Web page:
"Eat Carrots, Listen To Music": Ministers Tweet Amid Delhi Air Emergency

The tweets by Prakash Javadekar and Dr Harsh Vardhan drew instant backlash, highlighting the growing resentment about the government's response to the crisis.

'Eat Carrots, Listen To Music': Ministers Tweet Amid Delhi Air Emergency

Air pollution in Delhi and surrounding towns reached the worst levels so far this year on Sunday.

New Delhi:

As Delhi struggles with its worst air pollution crisis of the year, two tweets by union ministers on Sunday triggered a wave of criticism online. While Union Environment Minister Prakash Javadekar's post was a music recommendation, Health Minister Dr Harsh Vardhan suggested eating carrots as one of the ways to counter pollution-related health problems.

Mr Javadekar, the Minister of Environment, Forest and Climate Change, who has been sparring with Delhi Chief Minister Arvind Kejriwal over measures to tackle the massive public health emergency, posted his tweet in English and Hindi separately.

His colleague, Dr Harsh Vardhan, meanwhile, made a case for eating carrots with a reference to the pollution crisis.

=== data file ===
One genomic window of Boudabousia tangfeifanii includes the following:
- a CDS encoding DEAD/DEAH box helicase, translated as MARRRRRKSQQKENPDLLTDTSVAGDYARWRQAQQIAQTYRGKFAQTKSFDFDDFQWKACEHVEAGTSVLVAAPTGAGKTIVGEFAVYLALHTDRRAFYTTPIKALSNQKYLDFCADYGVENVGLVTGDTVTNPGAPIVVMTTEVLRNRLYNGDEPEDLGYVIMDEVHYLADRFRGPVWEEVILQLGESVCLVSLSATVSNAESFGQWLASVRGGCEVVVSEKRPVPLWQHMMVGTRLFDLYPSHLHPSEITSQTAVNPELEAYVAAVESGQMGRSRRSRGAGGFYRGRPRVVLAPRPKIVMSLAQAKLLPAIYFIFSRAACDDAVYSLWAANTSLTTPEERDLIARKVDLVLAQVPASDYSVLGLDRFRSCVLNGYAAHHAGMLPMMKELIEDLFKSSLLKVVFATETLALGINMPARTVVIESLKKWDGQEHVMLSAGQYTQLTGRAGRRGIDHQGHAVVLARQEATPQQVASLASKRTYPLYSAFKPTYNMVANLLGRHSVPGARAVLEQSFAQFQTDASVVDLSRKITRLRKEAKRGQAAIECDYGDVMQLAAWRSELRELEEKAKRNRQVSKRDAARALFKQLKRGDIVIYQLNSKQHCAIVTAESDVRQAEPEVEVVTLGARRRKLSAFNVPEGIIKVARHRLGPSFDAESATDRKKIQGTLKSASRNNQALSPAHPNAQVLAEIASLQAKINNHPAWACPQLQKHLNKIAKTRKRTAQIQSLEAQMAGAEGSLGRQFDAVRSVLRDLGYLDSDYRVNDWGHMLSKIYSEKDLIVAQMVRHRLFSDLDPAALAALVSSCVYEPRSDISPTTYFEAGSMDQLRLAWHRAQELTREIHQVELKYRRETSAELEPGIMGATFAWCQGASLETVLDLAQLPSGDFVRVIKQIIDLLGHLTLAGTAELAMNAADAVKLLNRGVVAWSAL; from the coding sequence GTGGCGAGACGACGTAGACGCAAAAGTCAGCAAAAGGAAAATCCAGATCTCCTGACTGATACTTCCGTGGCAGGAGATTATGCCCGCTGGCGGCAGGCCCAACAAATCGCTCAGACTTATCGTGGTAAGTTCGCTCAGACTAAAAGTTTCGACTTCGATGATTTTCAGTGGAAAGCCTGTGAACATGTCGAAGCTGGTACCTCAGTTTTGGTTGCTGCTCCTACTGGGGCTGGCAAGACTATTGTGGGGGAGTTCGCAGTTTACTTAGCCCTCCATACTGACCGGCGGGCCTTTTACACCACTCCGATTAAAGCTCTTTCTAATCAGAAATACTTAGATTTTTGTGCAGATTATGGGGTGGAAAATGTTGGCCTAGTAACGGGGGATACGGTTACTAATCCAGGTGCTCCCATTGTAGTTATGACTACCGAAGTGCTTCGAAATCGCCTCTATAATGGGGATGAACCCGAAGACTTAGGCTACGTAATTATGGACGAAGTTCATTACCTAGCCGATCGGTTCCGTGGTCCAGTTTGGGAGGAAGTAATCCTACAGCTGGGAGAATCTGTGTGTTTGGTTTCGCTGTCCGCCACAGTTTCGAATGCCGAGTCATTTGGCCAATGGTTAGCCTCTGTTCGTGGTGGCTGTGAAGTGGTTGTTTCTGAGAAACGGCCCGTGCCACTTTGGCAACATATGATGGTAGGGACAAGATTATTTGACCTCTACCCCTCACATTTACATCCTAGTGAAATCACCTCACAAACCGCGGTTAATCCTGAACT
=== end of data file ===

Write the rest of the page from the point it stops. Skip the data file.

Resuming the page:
The tweets drew instant backlash, highlighting the growing resentment about the government's response to the crisis. #DelhiAirEmergency and #DelhiBachao (Save Delhi) were top trends on Twitter for most of the day.

Air pollution in New Delhi and surrounding towns reached the worst levels so far this year on Sunday. Authorities in the world's most polluted capital city have already declared a public health emergency and ordered the closure of schools.

The air quality index, measuring levels of PM 2.5, tiny particulate matter in the air, deteriorated to above 900, way over the 500-level that qualifies as "severe-plus".

Aside from the harm it was doing to the lungs of some four crore people living in the capital region, the smog was so bad nearly 40 flights were diverted from Delhi airport due to poor visibility.
Roads looked deserted as large numbers of people stayed home, rather than expose themselves to the noxious atmosphere outside.

The government environment monitoring agency SAFAR warned that no relief was expected for the next one to two days, as humidity resulting from unexpected light rains overnight had exacerbated pollution, already driven by higher the seasonal crop stubble burning by farmers in the surrounding states.

Highlights

  • Public health emergency declared in Delhi due to air pollution
  • Centre, state governments spar over responsibility
  • Union ministers' tweets draw backlash on social media
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